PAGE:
Wed, 21/06/2017 - 14:15
,
Campus SB, E2 6, E12

Dr. Olivia du Roure
(
Host: Prof. Dr. Christian Wagner
)
ESPCI, Paris

Actin networks’ mechanics and growth assessed by a magnetic colloids technique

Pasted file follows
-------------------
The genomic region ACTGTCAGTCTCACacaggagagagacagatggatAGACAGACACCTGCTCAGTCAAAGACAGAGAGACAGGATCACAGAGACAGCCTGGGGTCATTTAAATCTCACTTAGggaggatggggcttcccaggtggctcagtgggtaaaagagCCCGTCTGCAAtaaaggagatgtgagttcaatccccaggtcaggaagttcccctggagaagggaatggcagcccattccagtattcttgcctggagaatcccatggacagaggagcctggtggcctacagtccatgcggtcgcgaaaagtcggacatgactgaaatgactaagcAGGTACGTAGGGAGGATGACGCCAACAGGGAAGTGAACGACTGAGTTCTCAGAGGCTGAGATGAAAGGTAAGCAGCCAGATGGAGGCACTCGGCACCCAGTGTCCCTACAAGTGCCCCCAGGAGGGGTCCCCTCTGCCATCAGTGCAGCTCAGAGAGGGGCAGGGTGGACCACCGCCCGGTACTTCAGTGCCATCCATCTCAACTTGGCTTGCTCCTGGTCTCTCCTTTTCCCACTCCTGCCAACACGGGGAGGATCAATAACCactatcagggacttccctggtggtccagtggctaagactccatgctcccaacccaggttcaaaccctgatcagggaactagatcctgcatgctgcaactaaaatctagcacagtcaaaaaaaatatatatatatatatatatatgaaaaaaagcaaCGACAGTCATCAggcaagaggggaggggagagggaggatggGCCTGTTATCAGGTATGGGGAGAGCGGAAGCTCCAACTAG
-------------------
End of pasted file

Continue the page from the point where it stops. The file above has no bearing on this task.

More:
Cell’s ability to deform, migrate or sense their mechanical environment is of prime importance at all stages of an organism’s life from embryonic development, to physiological and pathological situations. The main actor of these properties is the actin cytoskeleton, an assembly of organized bio-polymer structures whose properties are finely regulated by actin binding proteins (ABPs). AFM or micropipettes have been used to probe the mechanical properties of actin networks as well as their assembly in presence of opposing forces. However these techniques are limited in the number of measurements that can be achieved. We developed a new approach based on magnetic colloids, spherical or lab-made cylindrical, that allows quantitative high-throughput experiments to be carried out. We focus here on Arp2/3 actin which are implicated in a variety of cellular functions such as motility or endocytosis. We use inter-dipolar forces that develop between superparamagnetic particles in presence of magnetic field to apply controlled stresses to actin networks assembled either from purified mammalian proteins or from yeast extracts. The purified system only requires a minimal set of proteins: branching protein (Arp2/3), capping protein (gelsolin) and depolymerizing factor (ADF/cofilin) and gives a very good control on the concentration of the proteins. The advantage of the yeast extracts approach is that proteins can be genetically removed one-by-one, in order to test for their functions in a near-physiological environment. The self-organization of our particles in a magnetic field allows many actin networks to be probed at the same time improving the throughput of mechanical measurements. The magnetic micro-cylinders for which we specifically developed a soft-lithography based fabrication procedure allow the assembly process in a presence of opposing forces to be precisely followed as well as non linear measurements to be carried out directly. More specifically I will show here that the mechanics of branched networks –in the absence of crosslinker- is non linear and seems to vanish when there is no stress pointing to an entanglements-based mechanics. In parallel, I will show our first results about the dependence of the growth on opposing stresses. I will also discuss mechanical properties of yeast actin networks by comparing purified systems and extracts either from the wild type or from strain lacking given crosslinkers. These actin networks exhibit some plasticity and the absence of the different crosslinkers have different impacts on the mechanical properties.

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